When a defendant moves to dismiss on grounds of lack of subject matter jurisdiction "the plaintiff has the burden of proving jurisdiction in order to survive the motion." In reviewing a 12(b) (1) motion, the court may consider evidence outside the pleadings to resolve factual disputes concerning jurisdiction, and both parties are free to supplement the record by affidavits. However, where a defendant argues that the plaintiff has not alleged sufficient facts in her complaint to create subject matter jurisdiction, the trial court takes the allegations in the complaint as true.

Nichols v. Muskingum College, 318 F.3d 674, 677 (6th Cir.2003) (internal citations omitted).

B. The Montreal Convention

Defendant contends that Article 33 of the Montreal Convention bars the instant action in this Court.3 See Convention for the Unification of Certain Rules for International Carriage by Air, May 28, 1999 (entered into force on Nov. 4, 2003) ("Montreal Convention"), reprinted in S. Treaty Doc. No. 106-45, 1999 WL 33292734 (2000). Plaintiffs contend that the intentional torts alleged in their Amended Complaint are outside the scope of the Montreal Convention and subject matter jurisdiction can be predicated upon the Alien Tort Claim Act ("ATCA"), 28 U.S.C. § 1350.

1. Scope

The Montreal Convention applies to "all international carriage by air of persons, baggage, or cargo, whether for reward or performed gratuitously by an `air transport undertaking.'" Art. 1(1). International carriage is defined in the Montreal Convention as "that which originates in the territory of one of the States Party to the Convention and terminates in that of another. ..." Art. 1(2). The Supreme Court has recognized that, "a treaty ratified by the United States is not only the law of this land, see U.S. Const., Art. II, § 2, but also an agreement among sovereign powers." El Al Israel Airlines, Ltd. v. Tsui Yuan Tseng, 525 U.S. 155, 167, 119 S.Ct. 662,142 L.Ed.2d 576 (1999) (citations omitted).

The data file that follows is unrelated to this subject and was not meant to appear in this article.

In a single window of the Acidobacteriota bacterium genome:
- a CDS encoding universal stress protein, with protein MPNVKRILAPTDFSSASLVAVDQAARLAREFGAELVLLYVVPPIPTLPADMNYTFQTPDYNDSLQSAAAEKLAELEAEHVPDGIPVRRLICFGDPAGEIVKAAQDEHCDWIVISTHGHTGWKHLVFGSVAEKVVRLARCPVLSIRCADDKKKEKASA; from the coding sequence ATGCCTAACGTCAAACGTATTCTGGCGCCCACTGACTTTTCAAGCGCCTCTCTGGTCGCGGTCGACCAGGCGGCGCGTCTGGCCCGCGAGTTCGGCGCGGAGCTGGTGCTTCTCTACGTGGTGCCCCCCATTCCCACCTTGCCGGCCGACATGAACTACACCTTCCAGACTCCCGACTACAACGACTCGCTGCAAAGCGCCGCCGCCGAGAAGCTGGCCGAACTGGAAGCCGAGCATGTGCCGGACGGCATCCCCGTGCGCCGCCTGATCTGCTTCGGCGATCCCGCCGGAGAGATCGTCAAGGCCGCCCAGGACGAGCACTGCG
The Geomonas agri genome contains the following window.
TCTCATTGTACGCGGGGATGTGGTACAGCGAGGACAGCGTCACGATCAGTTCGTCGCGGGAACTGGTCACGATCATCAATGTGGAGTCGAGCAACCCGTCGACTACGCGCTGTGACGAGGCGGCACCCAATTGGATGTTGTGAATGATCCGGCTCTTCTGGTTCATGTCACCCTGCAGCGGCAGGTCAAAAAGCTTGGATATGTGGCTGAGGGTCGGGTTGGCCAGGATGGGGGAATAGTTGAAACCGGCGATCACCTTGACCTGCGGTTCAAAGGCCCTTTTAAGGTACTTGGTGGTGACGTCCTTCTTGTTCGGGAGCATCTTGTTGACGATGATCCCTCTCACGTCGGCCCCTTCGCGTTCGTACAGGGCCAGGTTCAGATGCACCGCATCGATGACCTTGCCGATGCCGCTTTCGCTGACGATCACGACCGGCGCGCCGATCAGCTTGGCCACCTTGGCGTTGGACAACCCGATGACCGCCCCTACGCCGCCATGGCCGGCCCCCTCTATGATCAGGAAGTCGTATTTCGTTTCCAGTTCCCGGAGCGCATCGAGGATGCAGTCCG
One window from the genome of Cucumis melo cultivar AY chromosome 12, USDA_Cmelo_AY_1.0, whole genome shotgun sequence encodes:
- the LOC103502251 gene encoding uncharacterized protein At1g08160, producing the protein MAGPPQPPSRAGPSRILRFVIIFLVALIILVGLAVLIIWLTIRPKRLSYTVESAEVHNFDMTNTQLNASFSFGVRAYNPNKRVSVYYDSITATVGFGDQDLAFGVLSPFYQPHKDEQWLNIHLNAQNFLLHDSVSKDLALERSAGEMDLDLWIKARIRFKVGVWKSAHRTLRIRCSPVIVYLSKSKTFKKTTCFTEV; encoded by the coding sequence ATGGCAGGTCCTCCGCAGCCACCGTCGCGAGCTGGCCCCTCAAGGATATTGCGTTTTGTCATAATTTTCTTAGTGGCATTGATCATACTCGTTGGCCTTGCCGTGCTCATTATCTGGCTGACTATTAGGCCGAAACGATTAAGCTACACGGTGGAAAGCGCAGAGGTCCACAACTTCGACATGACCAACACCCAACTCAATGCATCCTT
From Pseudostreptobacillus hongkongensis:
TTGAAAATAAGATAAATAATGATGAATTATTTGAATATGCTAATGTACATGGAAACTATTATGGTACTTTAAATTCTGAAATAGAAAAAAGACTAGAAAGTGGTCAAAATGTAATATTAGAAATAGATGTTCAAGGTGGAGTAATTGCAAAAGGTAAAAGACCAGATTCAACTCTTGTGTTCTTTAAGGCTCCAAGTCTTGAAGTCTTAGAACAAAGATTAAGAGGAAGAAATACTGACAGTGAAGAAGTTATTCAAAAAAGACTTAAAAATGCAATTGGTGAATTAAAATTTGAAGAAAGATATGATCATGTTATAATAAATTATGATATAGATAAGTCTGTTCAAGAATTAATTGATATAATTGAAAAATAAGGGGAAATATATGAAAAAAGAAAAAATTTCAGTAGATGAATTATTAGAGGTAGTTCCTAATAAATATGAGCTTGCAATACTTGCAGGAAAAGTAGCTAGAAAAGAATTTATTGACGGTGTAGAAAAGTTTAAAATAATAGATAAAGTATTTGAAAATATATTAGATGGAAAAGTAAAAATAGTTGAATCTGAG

It is undisputed that the Decedent began his flight in Spain and was destined for Nigeria, and that both of these countries are signatories to the Montreal Convention. (See Def. Br. Ex. 2, List of Signatories to Convention). Further, Plaintiffs admit that the Montreal Convention applies to their action. Plaintiffs are currently seeking Special Drawing Rights pursuant to the Montreal Convention, and contend that "Defendant is strictly liable under the Convention regardless of Defendant's fault" and "[t]hat Decedent's death falls within the judicial interpretation and analysis of the scope of Article 17 of the [Montreal] Convention." (Plf. Br. at ¶¶ 18, 20).

In light of these facts, the Court finds Plaintiffs' claims fall within the scope of the Montreal Convention.4

2. Jurisdiction

The Montreal Convention sets forth its jurisdictional requirements in Article 33, "stating in relevant part:

1. An action for damages must be brought, at the option of the plaintiff, in the territory of one of the State Parties, either before the court of the domicile of the carrier or of its principal place of business, or where it has a place of business through which the contract has been made or before the court at the place of destination.

2. In respect of damage resulting from the death or injury of a passenger, an action may be brought before one of the courts mentioned in paragraph 1 of this Article, or in the territory of a State Party in which at the time of the accident the passenger has his or her principal and permanent residence and to or from which the carrier operates services for the carriage of passengers by air, either on its own aircraft, or on another carrier's aircraft pursuant to a commercial agreement.

Therefore, pursuant to the Montreal Convention there are five different forums in which Plaintiffs could bring their claims against Defendant for the death of the Decedent: (1) in the territory of the State Parties; (2) the domicile or principal place of business of Defendant; (3) the place where the ticket was bought; (4) the place of destination; or (5) the principal and permanent place of residence of the Decedent.5